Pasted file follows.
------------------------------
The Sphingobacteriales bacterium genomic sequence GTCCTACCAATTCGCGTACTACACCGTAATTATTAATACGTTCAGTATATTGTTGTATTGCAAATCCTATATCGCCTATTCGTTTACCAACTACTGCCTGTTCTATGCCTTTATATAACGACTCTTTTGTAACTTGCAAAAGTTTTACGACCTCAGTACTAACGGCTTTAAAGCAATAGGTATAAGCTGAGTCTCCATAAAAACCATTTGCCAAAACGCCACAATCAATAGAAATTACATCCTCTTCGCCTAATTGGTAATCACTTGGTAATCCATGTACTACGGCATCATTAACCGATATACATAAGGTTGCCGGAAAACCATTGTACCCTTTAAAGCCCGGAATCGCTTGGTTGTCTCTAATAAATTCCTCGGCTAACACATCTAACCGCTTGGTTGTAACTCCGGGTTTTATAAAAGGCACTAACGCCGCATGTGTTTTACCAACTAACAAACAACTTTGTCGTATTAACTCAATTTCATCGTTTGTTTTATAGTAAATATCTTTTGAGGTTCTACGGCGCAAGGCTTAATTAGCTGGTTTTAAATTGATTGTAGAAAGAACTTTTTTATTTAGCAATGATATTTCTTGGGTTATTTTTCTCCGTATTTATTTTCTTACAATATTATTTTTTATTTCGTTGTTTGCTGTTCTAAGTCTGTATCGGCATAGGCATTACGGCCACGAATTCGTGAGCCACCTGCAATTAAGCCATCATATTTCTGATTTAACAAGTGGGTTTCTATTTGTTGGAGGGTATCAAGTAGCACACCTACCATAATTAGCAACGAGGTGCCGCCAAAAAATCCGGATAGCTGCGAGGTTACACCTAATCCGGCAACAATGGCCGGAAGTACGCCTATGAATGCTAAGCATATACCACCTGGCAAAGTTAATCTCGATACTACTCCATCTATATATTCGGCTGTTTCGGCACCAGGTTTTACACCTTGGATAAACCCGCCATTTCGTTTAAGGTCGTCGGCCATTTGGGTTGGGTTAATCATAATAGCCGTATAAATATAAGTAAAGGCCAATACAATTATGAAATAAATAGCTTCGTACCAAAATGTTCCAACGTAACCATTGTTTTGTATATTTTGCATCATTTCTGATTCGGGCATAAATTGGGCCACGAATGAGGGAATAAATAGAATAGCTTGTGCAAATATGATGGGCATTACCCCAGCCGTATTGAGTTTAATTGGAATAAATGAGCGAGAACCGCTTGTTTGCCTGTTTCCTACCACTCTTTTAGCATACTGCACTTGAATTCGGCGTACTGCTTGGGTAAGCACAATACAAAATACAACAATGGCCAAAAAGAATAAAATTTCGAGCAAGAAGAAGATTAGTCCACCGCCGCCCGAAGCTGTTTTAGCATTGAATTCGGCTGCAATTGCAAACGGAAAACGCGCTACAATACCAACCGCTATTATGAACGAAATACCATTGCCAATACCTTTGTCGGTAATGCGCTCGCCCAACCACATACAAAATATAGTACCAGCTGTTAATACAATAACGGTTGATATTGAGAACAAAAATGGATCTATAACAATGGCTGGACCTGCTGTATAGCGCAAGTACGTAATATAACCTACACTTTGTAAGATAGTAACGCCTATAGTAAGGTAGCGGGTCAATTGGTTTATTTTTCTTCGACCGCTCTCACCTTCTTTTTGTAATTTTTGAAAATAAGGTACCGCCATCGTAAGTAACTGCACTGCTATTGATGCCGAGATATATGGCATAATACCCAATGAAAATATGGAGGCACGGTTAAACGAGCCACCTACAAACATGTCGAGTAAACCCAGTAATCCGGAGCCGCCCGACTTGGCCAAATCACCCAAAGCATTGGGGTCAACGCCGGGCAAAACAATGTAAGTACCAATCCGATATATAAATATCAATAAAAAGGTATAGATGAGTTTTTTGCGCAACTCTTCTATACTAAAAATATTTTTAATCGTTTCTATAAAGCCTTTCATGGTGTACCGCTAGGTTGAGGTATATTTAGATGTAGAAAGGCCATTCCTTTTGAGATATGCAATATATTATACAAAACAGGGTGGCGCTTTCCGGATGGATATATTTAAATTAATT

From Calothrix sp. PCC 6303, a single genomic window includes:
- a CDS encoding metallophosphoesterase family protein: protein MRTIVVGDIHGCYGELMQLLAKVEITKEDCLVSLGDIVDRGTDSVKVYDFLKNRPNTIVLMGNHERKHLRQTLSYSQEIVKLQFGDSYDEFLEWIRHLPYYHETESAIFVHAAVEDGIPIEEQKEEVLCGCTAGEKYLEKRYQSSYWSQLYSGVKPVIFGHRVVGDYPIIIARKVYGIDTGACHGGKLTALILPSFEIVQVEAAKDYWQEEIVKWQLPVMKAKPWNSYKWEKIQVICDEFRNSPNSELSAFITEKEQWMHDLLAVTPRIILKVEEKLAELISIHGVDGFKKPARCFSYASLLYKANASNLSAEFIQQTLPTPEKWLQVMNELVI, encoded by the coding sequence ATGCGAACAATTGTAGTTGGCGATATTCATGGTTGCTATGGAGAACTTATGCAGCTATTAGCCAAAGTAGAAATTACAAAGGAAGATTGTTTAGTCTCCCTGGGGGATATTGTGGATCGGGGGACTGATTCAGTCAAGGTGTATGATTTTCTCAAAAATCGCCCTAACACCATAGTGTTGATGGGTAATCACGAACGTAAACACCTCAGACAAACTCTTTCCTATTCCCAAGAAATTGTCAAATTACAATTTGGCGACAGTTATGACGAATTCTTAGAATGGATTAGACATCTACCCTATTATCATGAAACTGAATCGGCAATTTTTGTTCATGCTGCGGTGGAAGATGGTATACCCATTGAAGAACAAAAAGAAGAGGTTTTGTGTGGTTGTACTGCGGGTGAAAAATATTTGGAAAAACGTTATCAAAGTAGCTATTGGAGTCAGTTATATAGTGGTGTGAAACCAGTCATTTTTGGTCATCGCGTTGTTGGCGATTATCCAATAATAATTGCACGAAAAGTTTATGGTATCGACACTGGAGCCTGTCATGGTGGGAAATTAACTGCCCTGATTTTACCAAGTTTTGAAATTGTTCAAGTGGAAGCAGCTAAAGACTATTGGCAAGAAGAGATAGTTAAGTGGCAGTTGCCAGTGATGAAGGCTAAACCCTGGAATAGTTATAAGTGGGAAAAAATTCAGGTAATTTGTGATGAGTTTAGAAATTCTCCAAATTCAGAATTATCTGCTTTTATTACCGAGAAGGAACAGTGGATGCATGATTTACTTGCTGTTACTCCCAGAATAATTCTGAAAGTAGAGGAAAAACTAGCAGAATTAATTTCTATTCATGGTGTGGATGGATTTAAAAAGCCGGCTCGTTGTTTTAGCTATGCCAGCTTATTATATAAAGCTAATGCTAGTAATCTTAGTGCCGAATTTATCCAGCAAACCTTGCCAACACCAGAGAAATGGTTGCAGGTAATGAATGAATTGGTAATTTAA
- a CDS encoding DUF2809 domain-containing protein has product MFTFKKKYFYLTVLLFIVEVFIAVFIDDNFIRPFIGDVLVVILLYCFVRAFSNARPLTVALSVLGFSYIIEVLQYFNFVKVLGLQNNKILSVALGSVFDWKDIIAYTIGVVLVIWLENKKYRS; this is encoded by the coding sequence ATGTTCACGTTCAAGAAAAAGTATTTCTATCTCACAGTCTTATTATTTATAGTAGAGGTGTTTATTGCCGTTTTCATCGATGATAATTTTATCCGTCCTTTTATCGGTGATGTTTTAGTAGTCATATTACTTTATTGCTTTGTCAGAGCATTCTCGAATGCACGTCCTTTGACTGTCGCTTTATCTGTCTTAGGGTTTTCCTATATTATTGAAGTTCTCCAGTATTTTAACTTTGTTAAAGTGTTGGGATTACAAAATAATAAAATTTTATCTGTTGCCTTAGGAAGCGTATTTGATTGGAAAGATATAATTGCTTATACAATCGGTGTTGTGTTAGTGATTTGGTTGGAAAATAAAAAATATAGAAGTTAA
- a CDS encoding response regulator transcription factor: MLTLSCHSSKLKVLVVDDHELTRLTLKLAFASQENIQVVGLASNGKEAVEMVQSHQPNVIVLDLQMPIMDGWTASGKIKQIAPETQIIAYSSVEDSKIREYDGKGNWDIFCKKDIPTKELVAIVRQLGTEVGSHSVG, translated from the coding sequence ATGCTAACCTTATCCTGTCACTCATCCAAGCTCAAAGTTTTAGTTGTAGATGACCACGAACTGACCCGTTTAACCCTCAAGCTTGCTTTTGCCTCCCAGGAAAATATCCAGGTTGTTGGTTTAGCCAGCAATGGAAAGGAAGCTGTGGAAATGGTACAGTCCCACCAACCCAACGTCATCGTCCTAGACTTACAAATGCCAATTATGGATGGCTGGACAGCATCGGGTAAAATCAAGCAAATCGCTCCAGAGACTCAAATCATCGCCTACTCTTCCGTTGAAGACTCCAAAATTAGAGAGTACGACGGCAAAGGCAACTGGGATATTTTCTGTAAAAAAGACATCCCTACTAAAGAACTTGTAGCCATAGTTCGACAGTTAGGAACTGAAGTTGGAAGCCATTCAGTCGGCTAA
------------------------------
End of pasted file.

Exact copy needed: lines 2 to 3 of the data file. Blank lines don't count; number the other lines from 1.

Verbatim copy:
From Calothrix sp. PCC 6303, a single genomic window includes:
- a CDS encoding metallophosphoesterase family protein: protein MRTIVVGDIHGCYGELMQLLAKVEITKEDCLVSLGDIVDRGTDSVKVYDFLKNRPNTIVLMGNHERKHLRQTLSYSQEIVKLQFGDSYDEFLEWIRHLPYYHETESAIFVHAAVEDGIPIEEQKEEVLCGCTAGEKYLEKRYQSSYWSQLYSGVKPVIFGHRVVGDYPIIIARKVYGIDTGACHGGKLTALILPSFEIVQVEAAKDYWQEEIVKWQLPVMKAKPWNSYKWEKIQVICDEFRNSPNSELSAFITEKEQWMHDLLAVTPRIILKVEEKLAELISIHGVDGFKKPARCFSYASLLYKANASNLSAEFIQQTLPTPEKWLQVMNELVI, encoded by the coding sequence ATGCGAACAATTGTAGTTGGCGATATTCATGGTTGCTATGGAGAACTTATGCAGCTATTAGCCAAAGTAGAAATTACAAAGGAAGATTGTTTAGTCTCCCTGGGGGATATTGTGGATCGGGGGACTGATTCAGTCAAGGTGTATGATTTTCTCAAAAATCGCCCTAACACCATAGTGTTGATGGGTAATCACGAACGTAAACACCTCAGACAAACTCTTTCCTATTCCCAAGAAATTGTCAAATTACAATTTGGCGACAGTTATGACGAATTCTTAGAATGGATTAGACATCTACCCTATTATCATGAAACTGAATCGGCAATTTTTGTTCATGCTGCGGTGGAAGATGGTATACCCATTGAAGAACAAAAAGAAGAGGTTTTGTGTGGTTGTACTGCGGGTGAAAAATATTTGGAAAAACGTTATCAAAGTAGCTATTGGAGTCAGTTATATAGTGGTGTGAAACCAGTCATTTTTGGTCATCGCGTTGTTGGCGATTATCCAATAATAATTGCACGAAAAGTTTATGGTATCGACACTGGAGCCTGTCATGGTGGGAAATTAACTGCCCTGATTTTACCAAGTTTTGAAATTGTTCAAGTGGAAGCAGCTAAAGACTATTGGCAAGAAGAGATAGTTAAGTGGCAGTTGCCAGTGATGAAGGCTAAACCCTGGAATAGTTATAAGTGGGAAAAAATTCAGGTAATTTGTGATGAGTTTAGAAATTCTCCAAATTCAGAATTATCTGCTTTTATTACCGAGAAGGAACAGTGGATGCATGATTTACTTGCTGTTACTCCCAGAATAATTCTGAAAGTAGAGGAAAAACTAGCAGAATTAATTTCTATTCATGGTGTGGATGGATTTAAAAAGCCGGCTCGTTGTTTTAGCTATGCCAGCTTATTATATAAAGCTAATGCTAGTAATCTTAGTGCCGAATTTATCCAGCAAACCTTGCCAACACCAGAGAAATGGTTGCAGGTAATGAATGAATTGGTAATTTAA